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Looking north from near Skinners Green towards the plateau at Wash Common. The hedgerows of the small fields, which already existed across much of the battlefield by 1643, provided ideal cover for Essex's infantry.
The Battle

Both armies were similar in number, approximately 15,000, and both short of ammunition. The royalist army however, had better provisions having been able to take advantage of the supplies gathered in the town for the approaching parliamentarian army. In addition the royalist forces had the advantage of superior cavalry, in number, experience and ability. It was thought by some of Charles' advisors that Essex would not engage but attempt to sneak away in the night. Thus, whether through complacency or inefficiency, the royalists did not take advantage of their early arrival at Newbury to secure crucial areas of the terrain on the night of the 19th September.

Essex had no intention of retreating and during the night secured a crucial tactical position of Round Hill. Deploying troops and artillery among the many hedged and ditched enclosures of Essex also positioned men in the hedges to the south of the hill and drew up in battle array upon Enbourne Common or Heath where it joins Newbury Wash Common. The royalists had now given the tactical advantage to the enemy by allowing them to deploy first. In the morning, from their position on top of Round Hill, the parliamentarians bombarded the royalists artillery positions and the troops on the lower ground, paying particular attention to positions where they suspected the king to be.

The task of taking the hill was given to infantry under Sir Nicholas Byron and cavalry under Sir John Byron. The initial charge of the infantry resulted in heavy loses and so then the cavalry were thrown into the action. The fighting was fierce and lasted much of the day, with little ground gained or given. At one point the royalists gained the summit of the hill pushing the parliamentarians back into Skinners Lane and capturing an artillery piece. BUt they were unable to hold the position for long and, with the aid of reinforcements from the London Trained Bands, the parliamentarians took back the hill.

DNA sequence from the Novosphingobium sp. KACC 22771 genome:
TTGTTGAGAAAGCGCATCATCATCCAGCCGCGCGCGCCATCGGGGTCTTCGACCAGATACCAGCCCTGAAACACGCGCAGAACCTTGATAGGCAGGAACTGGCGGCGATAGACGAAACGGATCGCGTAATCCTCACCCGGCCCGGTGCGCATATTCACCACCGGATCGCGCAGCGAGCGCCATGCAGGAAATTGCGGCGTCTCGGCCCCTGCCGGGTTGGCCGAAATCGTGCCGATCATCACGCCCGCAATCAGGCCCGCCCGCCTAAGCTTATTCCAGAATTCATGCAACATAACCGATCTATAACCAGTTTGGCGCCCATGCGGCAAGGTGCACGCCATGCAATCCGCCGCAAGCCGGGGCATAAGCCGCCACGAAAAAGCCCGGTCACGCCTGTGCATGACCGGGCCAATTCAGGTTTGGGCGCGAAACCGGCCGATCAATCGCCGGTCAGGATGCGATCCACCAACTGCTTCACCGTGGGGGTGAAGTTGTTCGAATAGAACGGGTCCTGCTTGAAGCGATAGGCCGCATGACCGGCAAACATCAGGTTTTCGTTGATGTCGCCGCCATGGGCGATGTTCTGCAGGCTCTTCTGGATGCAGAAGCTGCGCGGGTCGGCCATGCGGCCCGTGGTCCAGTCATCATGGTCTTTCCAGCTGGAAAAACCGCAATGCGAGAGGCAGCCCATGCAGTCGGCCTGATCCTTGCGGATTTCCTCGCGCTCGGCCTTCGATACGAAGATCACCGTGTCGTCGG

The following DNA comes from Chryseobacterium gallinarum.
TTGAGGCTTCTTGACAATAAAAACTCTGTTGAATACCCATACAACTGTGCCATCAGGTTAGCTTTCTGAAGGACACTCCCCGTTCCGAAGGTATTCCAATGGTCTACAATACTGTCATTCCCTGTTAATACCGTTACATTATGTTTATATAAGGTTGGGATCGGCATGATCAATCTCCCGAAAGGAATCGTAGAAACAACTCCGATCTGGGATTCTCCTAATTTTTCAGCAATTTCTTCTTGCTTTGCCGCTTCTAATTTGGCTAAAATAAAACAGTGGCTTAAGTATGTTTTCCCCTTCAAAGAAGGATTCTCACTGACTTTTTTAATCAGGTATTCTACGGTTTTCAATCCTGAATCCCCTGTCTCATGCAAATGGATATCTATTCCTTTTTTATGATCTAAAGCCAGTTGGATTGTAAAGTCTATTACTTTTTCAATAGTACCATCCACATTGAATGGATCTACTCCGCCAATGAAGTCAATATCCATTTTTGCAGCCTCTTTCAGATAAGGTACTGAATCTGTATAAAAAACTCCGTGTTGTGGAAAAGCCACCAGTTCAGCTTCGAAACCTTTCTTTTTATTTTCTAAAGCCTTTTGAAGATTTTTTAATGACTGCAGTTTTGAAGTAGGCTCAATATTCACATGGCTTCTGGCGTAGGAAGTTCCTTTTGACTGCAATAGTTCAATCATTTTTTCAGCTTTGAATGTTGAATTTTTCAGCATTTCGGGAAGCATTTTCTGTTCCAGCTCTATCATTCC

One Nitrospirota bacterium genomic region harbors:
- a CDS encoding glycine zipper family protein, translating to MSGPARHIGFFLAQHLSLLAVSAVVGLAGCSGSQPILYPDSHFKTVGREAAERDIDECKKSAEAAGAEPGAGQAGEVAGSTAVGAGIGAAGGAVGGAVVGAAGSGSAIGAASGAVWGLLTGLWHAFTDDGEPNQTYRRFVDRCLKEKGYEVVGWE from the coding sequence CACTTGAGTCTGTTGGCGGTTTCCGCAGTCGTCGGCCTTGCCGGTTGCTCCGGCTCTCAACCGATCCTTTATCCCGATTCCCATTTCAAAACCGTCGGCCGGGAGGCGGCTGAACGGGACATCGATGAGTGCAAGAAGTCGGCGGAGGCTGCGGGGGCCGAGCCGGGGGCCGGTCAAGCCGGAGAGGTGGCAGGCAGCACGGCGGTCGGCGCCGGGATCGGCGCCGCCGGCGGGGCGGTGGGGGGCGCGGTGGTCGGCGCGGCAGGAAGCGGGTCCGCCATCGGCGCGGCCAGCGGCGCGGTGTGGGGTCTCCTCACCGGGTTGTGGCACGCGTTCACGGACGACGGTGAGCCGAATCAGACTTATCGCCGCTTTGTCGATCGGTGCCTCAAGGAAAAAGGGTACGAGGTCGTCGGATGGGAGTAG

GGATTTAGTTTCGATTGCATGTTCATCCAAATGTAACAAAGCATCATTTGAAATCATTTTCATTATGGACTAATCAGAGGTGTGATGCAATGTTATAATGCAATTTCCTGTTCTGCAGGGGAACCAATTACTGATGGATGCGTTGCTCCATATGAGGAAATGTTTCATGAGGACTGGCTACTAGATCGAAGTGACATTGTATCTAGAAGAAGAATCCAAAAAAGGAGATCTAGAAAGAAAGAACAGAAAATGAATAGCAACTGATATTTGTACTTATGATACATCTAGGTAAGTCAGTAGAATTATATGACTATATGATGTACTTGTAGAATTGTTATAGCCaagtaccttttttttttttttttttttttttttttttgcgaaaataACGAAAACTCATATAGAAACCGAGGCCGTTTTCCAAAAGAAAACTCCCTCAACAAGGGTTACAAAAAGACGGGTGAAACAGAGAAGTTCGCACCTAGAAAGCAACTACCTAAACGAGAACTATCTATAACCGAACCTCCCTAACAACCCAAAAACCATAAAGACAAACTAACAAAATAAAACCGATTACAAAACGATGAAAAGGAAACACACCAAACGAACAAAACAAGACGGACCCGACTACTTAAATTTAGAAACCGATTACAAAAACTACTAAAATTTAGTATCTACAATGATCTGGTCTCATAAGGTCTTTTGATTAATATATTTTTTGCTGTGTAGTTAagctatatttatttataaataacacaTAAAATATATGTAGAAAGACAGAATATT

Fighting on the flood plain of the River Kennett to the north of the hill was also indecisive with both sides hampered by the small enclosures and neither able to gain the advantage. To the south, on Enbourne Common, Prince Rupert commanded the royalist cavalry. Here and along the plateau connecting the two principle scenes of action, the pattern of fighting was much as that around Round Hill; fiercely contested but indecisive. Both sides continued to bombard each other and fighting continued along the line throughout the day; neither side able to gain the advantage. As dusk began to fall both sides were exhausted and had suffered heavy losses with no ground gained or lost.

Twelve hours of inconclusive action must have made the royalists aware of the futility of fighting the same ground on the coming day ut, perhaps most importantly of all, they were running desperately short of ammunition. Under cover of night the royalists retreated towards Oxford. Expecting to resume hostilities the next morning Essex fired upon the supposed royalist lines to be met by silence.


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